“We’ve got to have potatoes—our children are used to potatoes,” says Louise Bray, food-service director for Caribou, Maine, public schools. She regularly serves hash browns for breakfast, plus mashed potatoes, “Maine fries,” a baked potato bar and potato puffs for lunch.

    BUT NOW THE FEDERAL GOVERNMENT WANTS TO ALL BUT TOSS TUBERS OUT OF SCHOOL.

    The U.S. Department of Agriculture is proposing to eliminate the “white potato”—defined as any variety but the sweet potato—from federally subsidized school breakfasts and to limit them sharply at lunch.

    ….

    The proposed change is part of a push to make school meals healthier, with more nutrient-rich vegetables and fewer French fries.

    Under the USDA proposal, school cafeterias would have to limit starchy vegetables such as potatoes, corn, peas and lima beans to a total of one cup per week for lunch….”

    With the USDA set to release final rules in coming months, and put them into effect in the 2012-2013 school year, the National Potato Council in Washington, D.C., is urging the “entire potato industry” to mobilize.  [etc.]

    (Full article at url…)

  141. Paula says:

    AN INTERESTING INTERCHANGE:

    http://forum.lowcarber.org/showthread.php?t=416502 

    “I learned over on Peter’s Blog that Optimal Dieters have been dying of gastrointestinal cancers at a disturbing rate. Recently Adam Jany, president of the OSBO (the Polish Optimal Dieters’ association), died of stomach cancer at 64 after 17 years on the Optimal Diet. Earlier Karol Braniek, another leader of the OSBO, died at 68 from duodenal cancer. “A Polish former Optimal Dieter who has now switched to something closer to the Perfect Health Diet noted that gastrointestinal cancers seem to be common among Optimal Dieters: “The impression we get is that there’s rather high occurrence of gut cancer, including stomach, duodenum, colon … ”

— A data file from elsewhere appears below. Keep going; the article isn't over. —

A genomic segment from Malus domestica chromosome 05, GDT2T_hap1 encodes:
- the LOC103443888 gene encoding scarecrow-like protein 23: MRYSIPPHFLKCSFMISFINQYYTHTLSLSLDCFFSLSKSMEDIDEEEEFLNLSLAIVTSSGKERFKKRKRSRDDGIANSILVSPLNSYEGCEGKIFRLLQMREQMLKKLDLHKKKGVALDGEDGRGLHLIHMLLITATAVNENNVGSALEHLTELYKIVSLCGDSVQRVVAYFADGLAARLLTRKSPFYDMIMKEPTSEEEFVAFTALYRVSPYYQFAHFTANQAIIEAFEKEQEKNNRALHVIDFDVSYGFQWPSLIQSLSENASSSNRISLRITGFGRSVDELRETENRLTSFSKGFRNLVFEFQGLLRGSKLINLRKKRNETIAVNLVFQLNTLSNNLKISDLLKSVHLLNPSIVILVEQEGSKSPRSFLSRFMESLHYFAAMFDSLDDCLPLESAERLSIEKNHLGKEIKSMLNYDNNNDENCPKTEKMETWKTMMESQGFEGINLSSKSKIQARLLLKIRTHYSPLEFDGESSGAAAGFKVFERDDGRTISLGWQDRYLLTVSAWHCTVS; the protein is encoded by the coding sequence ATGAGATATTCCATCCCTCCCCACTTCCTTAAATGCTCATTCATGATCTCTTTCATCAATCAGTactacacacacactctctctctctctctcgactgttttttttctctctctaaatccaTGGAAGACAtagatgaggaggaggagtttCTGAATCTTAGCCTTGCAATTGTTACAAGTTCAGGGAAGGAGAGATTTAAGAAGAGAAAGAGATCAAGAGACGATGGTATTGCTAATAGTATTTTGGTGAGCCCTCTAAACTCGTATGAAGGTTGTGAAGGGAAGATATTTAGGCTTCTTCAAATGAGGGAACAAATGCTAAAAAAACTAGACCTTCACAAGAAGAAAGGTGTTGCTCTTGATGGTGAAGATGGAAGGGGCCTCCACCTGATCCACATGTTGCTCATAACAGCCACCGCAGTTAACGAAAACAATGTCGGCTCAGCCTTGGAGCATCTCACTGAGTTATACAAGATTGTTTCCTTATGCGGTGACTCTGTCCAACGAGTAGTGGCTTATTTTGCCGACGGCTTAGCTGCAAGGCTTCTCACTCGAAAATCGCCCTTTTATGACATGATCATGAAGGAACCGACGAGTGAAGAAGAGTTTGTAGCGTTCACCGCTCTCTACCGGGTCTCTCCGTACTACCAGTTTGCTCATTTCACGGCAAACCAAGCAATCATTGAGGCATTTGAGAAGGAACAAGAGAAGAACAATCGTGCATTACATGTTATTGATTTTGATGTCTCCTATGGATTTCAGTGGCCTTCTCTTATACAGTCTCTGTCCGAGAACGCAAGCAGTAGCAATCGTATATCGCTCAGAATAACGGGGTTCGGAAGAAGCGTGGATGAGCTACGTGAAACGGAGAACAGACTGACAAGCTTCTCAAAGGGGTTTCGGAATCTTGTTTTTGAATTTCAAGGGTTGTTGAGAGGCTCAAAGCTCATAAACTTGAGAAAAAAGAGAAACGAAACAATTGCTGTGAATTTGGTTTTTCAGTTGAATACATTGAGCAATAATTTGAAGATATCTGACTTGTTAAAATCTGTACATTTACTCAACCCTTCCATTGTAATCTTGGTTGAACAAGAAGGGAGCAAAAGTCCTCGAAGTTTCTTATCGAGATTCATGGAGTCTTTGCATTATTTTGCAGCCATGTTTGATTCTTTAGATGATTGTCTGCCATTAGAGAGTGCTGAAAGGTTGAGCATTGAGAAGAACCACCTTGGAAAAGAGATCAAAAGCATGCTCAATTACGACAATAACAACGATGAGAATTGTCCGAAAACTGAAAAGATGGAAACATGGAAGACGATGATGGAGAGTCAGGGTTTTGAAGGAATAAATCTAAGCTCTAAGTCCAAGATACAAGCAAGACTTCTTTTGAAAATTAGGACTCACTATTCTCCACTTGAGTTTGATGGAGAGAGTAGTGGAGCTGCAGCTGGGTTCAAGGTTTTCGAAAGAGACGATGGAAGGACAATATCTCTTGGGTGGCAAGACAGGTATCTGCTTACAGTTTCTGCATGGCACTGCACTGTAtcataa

RESPONSE
     
    http://forum.lowcarber.org/archive/index.php/t-419731.html
     
    Nutr Cancer. 2004;48(2):149-59.
    DIET AND STOMACH CANCER RISK IN WARSAW, POLANDLissowska J, Gail MH, Pee D, Groves FD, Sobin LH, Nasierowska-Guttmejer A, Sygnowska E, Zatonski W, Blot WJ, Chow WH.Division of Cancer Epidemiology and Prevention, Cancer Center and M. Sklodowska-Curie Institute of Oncology, Warsaw, Poland. lissowsj~coi.waw.plAbstractSome of the world’s highest rates of stomach cancer are found in Poland. Reasons for the increased incidence are not known, but high intake of sausages and other preserved foods and low intake of fresh fruits and vegetables may be involved.
    DIET AND STOMACH CANCER RISK IN WARSAW, POLAND
    Lissowska J, Gail MH, Pee D, Groves FD, Sobin LH, Nasierowska-Guttmejer A, Sygnowska E, Zatonski W, Blot WJ, Chow WH.Division of Cancer Epidemiology and Prevention, Cancer Center and M. Sklodowska-Curie Institute of Oncology, Warsaw, Poland. lissowsj~coi.waw.plAbstractSome of the world’s highest rates of stomach cancer are found in Poland. Reasons for the increased incidence are not known, but high intake of sausages and other preserved foods and low intake of fresh fruits and vegetables may be involved.
     
    A case-control study comprising residents newly diagnosed with stomach cancer during 1994-96 and controls randomly selected from the general population was conducted in Warsaw, Poland. Standardized interviews were conducted to ascertain usual consumption of 118 common foods and beverages and other exposures. Using data from direct interviews with 274 cases and 463 controls, odds ratios of stomach cancer were calculated as estimates of risks associated with dietary factors, adjusting for age, sex, education, smoking, and caloric intake. Risk of stomach cancer was inversely related to intake of total fruits and dark green-yellow vegetables and to indices of vitamins C and E and alpha- and beta-carotenes.